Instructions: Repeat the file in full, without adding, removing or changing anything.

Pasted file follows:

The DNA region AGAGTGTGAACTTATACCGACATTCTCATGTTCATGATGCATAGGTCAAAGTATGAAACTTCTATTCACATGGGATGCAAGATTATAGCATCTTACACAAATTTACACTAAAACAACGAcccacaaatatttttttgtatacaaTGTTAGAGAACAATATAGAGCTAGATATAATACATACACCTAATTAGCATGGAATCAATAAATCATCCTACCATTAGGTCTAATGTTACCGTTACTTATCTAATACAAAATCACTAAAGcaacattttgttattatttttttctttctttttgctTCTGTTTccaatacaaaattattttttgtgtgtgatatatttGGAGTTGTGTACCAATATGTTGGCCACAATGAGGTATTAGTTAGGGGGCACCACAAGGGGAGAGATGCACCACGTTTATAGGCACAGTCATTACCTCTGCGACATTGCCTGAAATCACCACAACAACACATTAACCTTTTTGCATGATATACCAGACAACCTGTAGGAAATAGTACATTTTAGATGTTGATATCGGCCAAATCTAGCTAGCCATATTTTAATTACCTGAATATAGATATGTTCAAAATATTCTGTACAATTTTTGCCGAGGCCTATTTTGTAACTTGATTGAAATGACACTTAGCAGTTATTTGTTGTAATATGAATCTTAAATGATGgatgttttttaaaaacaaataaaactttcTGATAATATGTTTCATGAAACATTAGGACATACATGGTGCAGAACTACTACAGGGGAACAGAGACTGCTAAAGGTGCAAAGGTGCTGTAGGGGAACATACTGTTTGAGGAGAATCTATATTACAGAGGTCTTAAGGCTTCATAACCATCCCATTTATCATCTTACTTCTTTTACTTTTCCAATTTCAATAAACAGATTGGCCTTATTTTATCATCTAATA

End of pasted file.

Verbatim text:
The DNA region AGAGTGTGAACTTATACCGACATTCTCATGTTCATGATGCATAGGTCAAAGTATGAAACTTCTATTCACATGGGATGCAAGATTATAGCATCTTACACAAATTTACACTAAAACAACGAcccacaaatatttttttgtatacaaTGTTAGAGAACAATATAGAGCTAGATATAATACATACACCTAATTAGCATGGAATCAATAAATCATCCTACCATTAGGTCTAATGTTACCGTTACTTATCTAATACAAAATCACTAAAGcaacattttgttattatttttttctttctttttgctTCTGTTTccaatacaaaattattttttgtgtgtgatatatttGGAGTTGTGTACCAATATGTTGGCCACAATGAGGTATTAGTTAGGGGGCACCACAAGGGGAGAGATGCACCACGTTTATAGGCACAGTCATTACCTCTGCGACATTGCCTGAAATCACCACAACAACACATTAACCTTTTTGCATGATATACCAGACAACCTGTAGGAAATAGTACATTTTAGATGTTGATATCGGCCAAATCTAGCTAGCCATATTTTAATTACCTGAATATAGATATGTTCAAAATATTCTGTACAATTTTTGCCGAGGCCTATTTTGTAACTTGATTGAAATGACACTTAGCAGTTATTTGTTGTAATATGAATCTTAAATGATGgatgttttttaaaaacaaataaaactttcTGATAATATGTTTCATGAAACATTAGGACATACATGGTGCAGAACTACTACAGGGGAACAGAGACTGCTAAAGGTGCAAAGGTGCTGTAGGGGAACATACTGTTTGAGGAGAATCTATATTACAGAGGTCTTAAGGCTTCATAACCATCCCATTTATCATCTTACTTCTTTTACTTTTCCAATTTCAATAAACAGATTGGCCTTATTTTATCATCTAATA